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Ebola in DRC: "Cutting the transmission chains"

19 Nov 2018

Three years after the end of the major Ebola epidemic in West Africa, a new outbreak was declared on the 1stAugust in the Democratic Republic of Congo (DRC). This epidemic is still uncontrolled and has become the largest ever known in the country. To make sure Ebola treatment centres are secure and set up correctly, MSF mostly employs staff with experience gain from working in Ebola in West Africa. One of them is Alpha Diallo from Guinea who’s a water and sanitation specialist.

Alpha Diallo, a water and sanitation specialist responding to Ebola in DRC. © MSF

"I started working with MSF in 2011, well before the 2014 epidemic, in a maternity and paediatric hospital in Conakry, Guinea. When the outbreak was officially declared in mid-March 2014, I started working on an Ebola project in Macenta, Guinea. This was the very beginning of the epidemic and I took the opportunity to learn the protocols and protective measures to follow when working in an Ebola treatment centre.

I am a "Watsan"

A WatSan (Water and sanitation specialist) oversees infection prevention and control and must ensure that everything going in, but especially coming out of the Ebola treatment centre, is not contaminated. If this is not properly and meticulously done an Ebola treatment centre can easily become a new source of the epidemic's spread. My job is to cut the transmission chains and I make sure no one is infected. Unfortunately, another part of my role often involves having to decontaminate deceased people who have lost their battle against Ebola. 

"If you do not follow procedures, if you are not careful, you could be responsible for the next epicentre of the epidemic"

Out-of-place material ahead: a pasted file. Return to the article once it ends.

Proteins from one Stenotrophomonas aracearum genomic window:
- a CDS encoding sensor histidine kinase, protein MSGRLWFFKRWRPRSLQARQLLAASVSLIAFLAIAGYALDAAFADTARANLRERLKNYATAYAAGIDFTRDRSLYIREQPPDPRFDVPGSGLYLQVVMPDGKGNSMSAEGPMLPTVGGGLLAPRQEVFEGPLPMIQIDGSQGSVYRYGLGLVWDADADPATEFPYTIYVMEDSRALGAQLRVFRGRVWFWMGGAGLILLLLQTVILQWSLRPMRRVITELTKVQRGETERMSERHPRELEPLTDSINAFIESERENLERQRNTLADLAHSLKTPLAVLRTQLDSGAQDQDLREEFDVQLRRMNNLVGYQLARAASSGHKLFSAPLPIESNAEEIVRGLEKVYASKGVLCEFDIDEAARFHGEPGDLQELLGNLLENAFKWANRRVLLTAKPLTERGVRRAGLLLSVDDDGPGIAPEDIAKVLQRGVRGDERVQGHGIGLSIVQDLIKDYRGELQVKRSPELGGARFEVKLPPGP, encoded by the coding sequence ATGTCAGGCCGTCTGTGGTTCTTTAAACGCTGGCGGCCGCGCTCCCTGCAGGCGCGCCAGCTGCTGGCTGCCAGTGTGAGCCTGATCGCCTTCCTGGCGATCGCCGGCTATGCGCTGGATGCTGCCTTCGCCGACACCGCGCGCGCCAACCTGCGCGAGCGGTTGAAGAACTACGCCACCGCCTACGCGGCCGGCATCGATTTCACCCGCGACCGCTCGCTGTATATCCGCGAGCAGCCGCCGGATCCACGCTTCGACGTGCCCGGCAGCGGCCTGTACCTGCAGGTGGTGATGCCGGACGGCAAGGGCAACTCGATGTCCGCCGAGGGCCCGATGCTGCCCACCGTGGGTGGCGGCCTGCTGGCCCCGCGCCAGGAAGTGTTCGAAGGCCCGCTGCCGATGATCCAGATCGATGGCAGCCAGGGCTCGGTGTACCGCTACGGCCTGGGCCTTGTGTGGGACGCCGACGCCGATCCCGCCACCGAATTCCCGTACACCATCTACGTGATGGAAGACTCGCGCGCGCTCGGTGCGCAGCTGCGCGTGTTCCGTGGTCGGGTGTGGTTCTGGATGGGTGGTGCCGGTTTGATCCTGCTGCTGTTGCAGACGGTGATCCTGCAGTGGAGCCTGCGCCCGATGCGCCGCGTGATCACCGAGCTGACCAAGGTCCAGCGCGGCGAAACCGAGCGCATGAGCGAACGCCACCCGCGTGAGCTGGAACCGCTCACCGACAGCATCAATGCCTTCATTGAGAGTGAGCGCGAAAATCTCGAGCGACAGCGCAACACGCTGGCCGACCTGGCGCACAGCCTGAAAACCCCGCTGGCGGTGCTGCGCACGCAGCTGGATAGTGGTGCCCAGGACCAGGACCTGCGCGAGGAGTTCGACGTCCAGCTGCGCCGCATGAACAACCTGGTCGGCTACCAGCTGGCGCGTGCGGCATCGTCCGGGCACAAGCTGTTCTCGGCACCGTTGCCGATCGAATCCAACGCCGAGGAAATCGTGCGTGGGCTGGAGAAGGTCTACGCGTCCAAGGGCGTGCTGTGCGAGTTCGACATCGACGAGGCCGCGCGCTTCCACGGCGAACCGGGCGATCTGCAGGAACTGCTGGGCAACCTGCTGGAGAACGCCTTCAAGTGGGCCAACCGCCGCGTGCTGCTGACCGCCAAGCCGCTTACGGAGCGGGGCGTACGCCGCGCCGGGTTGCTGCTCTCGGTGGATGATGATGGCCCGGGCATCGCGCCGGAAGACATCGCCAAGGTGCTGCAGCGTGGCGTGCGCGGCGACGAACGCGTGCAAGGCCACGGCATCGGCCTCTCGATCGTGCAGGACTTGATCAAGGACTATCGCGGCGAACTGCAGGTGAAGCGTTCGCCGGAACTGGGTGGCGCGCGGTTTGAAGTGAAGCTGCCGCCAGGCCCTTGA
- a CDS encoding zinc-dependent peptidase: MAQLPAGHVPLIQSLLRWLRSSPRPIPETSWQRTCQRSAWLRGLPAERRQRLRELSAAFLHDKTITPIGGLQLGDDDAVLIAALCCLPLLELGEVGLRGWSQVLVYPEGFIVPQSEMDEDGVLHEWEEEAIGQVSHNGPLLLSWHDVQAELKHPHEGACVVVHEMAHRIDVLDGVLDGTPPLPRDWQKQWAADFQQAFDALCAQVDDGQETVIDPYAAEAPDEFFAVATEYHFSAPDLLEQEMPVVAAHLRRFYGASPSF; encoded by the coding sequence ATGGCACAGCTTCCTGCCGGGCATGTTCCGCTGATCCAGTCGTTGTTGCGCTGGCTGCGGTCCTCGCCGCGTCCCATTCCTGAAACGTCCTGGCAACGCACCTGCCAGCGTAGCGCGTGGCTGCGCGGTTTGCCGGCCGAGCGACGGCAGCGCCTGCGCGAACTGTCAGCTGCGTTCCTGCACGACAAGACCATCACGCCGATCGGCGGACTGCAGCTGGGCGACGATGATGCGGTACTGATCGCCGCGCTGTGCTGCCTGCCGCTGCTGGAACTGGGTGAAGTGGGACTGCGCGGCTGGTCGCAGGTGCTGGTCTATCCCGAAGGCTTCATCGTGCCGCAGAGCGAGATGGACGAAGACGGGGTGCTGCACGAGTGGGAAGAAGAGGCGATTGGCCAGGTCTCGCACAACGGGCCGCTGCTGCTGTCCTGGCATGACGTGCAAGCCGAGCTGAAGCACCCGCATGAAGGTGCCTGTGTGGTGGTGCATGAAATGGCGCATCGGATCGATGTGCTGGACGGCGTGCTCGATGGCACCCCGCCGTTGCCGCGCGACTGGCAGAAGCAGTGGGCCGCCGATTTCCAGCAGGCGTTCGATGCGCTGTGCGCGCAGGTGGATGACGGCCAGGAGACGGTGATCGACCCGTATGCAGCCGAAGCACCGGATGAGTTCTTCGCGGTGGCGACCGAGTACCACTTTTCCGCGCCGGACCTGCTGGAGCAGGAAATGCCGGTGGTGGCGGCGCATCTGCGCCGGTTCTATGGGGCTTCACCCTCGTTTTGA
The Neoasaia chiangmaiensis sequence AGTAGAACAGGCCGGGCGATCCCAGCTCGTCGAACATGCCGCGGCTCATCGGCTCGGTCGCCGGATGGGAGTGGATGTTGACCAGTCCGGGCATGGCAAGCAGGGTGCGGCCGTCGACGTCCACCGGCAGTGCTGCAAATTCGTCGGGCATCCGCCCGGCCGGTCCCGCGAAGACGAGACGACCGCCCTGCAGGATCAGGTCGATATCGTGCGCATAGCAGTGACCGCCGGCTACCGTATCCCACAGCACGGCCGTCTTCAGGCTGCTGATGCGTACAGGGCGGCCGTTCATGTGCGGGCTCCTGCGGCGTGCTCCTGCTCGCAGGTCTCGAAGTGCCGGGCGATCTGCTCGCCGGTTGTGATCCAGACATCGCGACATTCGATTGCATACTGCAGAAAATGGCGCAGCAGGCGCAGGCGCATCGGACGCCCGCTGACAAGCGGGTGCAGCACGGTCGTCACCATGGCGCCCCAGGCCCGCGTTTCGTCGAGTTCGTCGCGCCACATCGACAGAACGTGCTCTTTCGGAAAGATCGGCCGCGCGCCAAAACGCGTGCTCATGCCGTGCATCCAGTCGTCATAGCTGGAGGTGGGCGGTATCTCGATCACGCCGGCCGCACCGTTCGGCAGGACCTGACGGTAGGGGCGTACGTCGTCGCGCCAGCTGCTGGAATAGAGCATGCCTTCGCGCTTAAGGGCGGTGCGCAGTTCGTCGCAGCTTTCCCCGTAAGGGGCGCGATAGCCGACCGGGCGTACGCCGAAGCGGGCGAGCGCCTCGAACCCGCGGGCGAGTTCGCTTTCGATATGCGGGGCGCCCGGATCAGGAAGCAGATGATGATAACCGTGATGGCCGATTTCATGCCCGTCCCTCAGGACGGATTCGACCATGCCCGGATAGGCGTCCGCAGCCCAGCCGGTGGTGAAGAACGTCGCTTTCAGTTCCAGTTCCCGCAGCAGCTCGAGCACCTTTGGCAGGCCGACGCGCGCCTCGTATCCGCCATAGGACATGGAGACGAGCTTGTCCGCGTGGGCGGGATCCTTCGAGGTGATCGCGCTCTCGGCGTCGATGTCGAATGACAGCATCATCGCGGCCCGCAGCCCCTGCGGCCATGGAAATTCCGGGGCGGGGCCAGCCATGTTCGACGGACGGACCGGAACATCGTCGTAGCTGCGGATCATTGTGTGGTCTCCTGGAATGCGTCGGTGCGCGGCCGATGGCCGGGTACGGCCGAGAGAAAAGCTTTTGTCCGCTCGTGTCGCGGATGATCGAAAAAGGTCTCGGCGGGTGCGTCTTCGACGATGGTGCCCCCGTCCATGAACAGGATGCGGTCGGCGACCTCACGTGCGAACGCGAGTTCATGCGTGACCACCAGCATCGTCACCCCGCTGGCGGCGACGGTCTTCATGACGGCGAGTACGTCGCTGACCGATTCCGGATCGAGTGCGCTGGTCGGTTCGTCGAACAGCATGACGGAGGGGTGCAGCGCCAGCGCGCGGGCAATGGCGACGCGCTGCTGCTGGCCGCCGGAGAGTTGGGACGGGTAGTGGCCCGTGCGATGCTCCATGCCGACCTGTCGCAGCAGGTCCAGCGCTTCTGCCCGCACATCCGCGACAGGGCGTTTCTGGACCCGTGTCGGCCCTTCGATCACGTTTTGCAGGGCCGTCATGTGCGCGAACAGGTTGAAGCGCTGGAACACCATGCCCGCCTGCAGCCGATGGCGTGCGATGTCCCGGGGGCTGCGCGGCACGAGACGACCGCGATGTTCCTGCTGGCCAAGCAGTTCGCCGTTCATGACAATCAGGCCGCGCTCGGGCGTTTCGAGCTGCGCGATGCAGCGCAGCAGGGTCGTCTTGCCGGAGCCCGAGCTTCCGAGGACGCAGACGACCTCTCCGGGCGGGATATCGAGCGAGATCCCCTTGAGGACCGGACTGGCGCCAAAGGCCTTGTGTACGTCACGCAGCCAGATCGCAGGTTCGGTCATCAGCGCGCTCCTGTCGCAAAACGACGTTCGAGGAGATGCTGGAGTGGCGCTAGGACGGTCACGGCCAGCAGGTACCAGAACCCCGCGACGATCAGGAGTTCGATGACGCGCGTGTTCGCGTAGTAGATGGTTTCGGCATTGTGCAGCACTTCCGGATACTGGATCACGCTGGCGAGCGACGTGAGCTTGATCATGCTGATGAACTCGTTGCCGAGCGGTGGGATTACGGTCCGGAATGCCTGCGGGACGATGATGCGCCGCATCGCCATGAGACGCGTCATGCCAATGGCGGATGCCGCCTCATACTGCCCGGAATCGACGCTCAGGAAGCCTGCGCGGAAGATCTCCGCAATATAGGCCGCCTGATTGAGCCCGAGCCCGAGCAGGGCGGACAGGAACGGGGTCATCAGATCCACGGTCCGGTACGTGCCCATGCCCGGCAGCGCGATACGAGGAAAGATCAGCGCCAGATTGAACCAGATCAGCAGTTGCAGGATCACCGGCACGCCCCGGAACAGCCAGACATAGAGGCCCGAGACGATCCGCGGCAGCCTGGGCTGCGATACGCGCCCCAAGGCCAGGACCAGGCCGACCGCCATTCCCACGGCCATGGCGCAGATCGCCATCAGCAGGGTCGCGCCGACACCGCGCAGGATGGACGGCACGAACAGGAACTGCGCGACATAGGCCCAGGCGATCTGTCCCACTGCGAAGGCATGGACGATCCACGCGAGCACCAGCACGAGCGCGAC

The "PPE" almost feels like a second skin

I remember when I first went to the high-risk zone of an Ebola treatment centre. I was terrified. I had been working at the treatment centre for some time, but I had tried to delay my first time into the high-risk area a little. After a long day, a logistician noticed that I was nervous about going with him in the high-risk area to change a lamp. He said, "If we don't change this lamp, people can't be treated at night and they might die". That's when I realized I had to put aside my initial fear. I went in and lost fear instantaneously. Today, the PPE (personal protective equipment, usually yellow and white) almost feels like a second skin.

With Ebola in the equation, you can’t make a mistake

With an Ebola epidemic, we can't make any excuses after making a mistake, so I’m often quite direct with my colleagues. If you do not follow procedures, if you are not careful, you could be responsible for the next epicentre of the epidemic. I conduct training with my colleagues to ensure that all procedures are adapted and comply with current standards. My goal is to make sure everyone is aware and attentive, and everything is 100% safe.

The contamination tent of the MSF Ebola treatment centre in Beni, DRC. © MSF

The Ebola epidemic is far from over

At this moment, people are reluctant to support the Ebola response from fear and misunderstanding of the disease. I think that's normal. This reluctance and mistrust was still present in Guinea at the end of the epidemic, but there were handwashing points in all public places and private transporters. Taxis were all equipped with hydro-alcoholic solutions to wash their hands. People have become aware of the need for these preventive measures and this change in behaviour is a clear indication of an understanding of the danger of the disease.

As for me, I am always ready to help where my help is needed. That's why I'm here. Wherever I need to be there, I will help others save lives.